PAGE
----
Adverse media coverage
When organisations get things wrong, the media holds them to account. But sometimes the media gets it wrong too.
Regardless of whether the media is right, wrong or (more likely) somewhere in the middle, adverse coverage is likely to cause damage to the organisation’s reputation and can go directly to the bottom line.
If you face the threat of adverse media coverage, we will work with you (and often your PR advisers) to form the right response strategy, both pre- and post-publication. We work to help you gain control: control over what is said, control over how your response is managed, and control over the pace at which the story breaks.
A serious allegation that is false may well justify a threat of libel action.
An allegation that is damaging but true (or partly true) will require a more nuanced approach, engaging with the media to ensure that the allegations are presented fairly, accurately and in context.
A producer of one of the UK’s most respected TV documentary programmes contacted the communications team of a major consumer goods company late on a Friday afternoon saying that next week’s broadcast would feature allegations regarding one of its products, including that the product was potentially harmful to children.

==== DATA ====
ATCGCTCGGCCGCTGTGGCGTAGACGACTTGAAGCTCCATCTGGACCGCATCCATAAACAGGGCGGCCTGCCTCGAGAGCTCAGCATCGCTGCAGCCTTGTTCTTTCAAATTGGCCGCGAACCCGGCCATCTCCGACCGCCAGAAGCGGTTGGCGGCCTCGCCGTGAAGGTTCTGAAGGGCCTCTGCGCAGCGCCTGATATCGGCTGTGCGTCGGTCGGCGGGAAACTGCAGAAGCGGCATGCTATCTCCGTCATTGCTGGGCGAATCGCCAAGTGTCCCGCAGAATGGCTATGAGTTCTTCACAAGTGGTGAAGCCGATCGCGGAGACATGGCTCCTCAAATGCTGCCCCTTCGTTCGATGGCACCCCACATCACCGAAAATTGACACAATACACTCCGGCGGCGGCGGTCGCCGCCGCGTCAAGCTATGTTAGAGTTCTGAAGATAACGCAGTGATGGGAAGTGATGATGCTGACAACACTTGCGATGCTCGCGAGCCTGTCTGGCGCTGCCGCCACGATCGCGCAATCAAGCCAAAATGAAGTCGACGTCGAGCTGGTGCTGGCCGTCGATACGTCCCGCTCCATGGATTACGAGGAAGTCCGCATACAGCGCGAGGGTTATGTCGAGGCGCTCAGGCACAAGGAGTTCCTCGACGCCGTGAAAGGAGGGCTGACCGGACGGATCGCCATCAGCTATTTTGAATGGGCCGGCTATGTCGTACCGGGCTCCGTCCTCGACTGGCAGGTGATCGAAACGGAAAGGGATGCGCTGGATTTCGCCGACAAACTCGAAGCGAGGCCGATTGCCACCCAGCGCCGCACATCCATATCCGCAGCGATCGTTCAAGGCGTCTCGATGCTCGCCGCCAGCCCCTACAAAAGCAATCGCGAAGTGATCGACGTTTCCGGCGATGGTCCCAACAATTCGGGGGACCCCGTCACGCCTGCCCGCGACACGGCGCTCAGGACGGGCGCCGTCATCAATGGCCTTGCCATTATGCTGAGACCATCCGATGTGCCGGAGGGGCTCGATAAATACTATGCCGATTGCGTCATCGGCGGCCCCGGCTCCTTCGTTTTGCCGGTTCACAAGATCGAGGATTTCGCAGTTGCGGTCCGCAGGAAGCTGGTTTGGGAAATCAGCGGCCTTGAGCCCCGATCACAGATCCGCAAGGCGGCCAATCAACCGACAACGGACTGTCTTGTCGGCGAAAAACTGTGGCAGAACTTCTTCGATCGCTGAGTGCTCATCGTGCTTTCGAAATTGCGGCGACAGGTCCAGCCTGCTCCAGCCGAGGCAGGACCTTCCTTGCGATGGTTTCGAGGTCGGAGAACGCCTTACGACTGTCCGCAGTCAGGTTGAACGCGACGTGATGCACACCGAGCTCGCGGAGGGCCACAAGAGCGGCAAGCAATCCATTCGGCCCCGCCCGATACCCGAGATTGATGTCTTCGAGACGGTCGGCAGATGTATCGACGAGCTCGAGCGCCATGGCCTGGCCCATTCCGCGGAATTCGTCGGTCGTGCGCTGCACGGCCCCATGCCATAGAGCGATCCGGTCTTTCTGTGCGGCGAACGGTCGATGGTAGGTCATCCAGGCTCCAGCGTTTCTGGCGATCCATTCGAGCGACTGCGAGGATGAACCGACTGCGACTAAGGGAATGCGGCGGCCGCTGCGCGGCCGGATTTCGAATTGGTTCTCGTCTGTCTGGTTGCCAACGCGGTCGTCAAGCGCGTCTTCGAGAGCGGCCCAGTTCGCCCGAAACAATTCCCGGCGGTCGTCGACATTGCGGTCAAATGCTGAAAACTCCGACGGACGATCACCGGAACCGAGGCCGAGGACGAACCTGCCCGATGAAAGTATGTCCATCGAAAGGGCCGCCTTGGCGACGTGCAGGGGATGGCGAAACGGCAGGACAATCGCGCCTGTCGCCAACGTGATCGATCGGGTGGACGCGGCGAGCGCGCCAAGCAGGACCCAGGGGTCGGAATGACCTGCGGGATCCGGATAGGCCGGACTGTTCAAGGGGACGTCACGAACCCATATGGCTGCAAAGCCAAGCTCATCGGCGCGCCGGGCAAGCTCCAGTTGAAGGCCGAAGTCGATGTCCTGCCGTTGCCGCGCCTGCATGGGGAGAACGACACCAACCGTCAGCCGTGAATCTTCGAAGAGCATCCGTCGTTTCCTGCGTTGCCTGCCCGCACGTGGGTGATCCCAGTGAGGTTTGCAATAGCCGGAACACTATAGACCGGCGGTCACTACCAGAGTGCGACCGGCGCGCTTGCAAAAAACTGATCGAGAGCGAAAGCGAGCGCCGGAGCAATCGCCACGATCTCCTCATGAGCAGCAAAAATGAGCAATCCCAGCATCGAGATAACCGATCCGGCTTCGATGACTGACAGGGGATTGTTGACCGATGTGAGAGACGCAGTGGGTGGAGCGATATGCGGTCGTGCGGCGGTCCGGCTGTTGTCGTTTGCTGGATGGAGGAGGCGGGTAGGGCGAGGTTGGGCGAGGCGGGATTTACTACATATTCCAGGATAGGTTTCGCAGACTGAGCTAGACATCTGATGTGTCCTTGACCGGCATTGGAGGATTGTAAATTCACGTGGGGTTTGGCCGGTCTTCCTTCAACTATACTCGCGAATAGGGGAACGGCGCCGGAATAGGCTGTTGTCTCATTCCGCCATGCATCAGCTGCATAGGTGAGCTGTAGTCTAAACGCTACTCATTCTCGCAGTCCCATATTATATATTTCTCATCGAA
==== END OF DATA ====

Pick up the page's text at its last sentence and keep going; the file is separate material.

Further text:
The company was certain that the allegations were untrue and that the programme was in all likelihood basing the allegations on information from an individual known to the company who had an axe to grind.
Reminding the programme makers and the broadcasters of their obligations under the Ofcom code and the client’s legal rights to bring proceedings in relation to the threatened broadcast, lawyers in our team were able to secure a commitment to delay the broadcast for a week. That gave time to compile the necessary data and expert opinions to persuade the programme makers that the allegations were not sustainable.
News from Out-Law.com
It was sufficient for a law firm to show that it had lost out on a single instruction in order to demonstrate that it had suffered “serious harm” that had “caused or is likely to cause … serious financial loss”, the High Court has ruled.
Changes to defamation laws should help cut the number of libel claims being brought before UK courts, an expert has said.
Website operators’ defamation complaint handling should include assessment of privacy in making disclosures, says expert
Online news publishers can be held responsible for defamatory comments or other illegal material on their websites regardless of what business model they adopt, the Court of Justice of the EU (CJEU) has confirmed.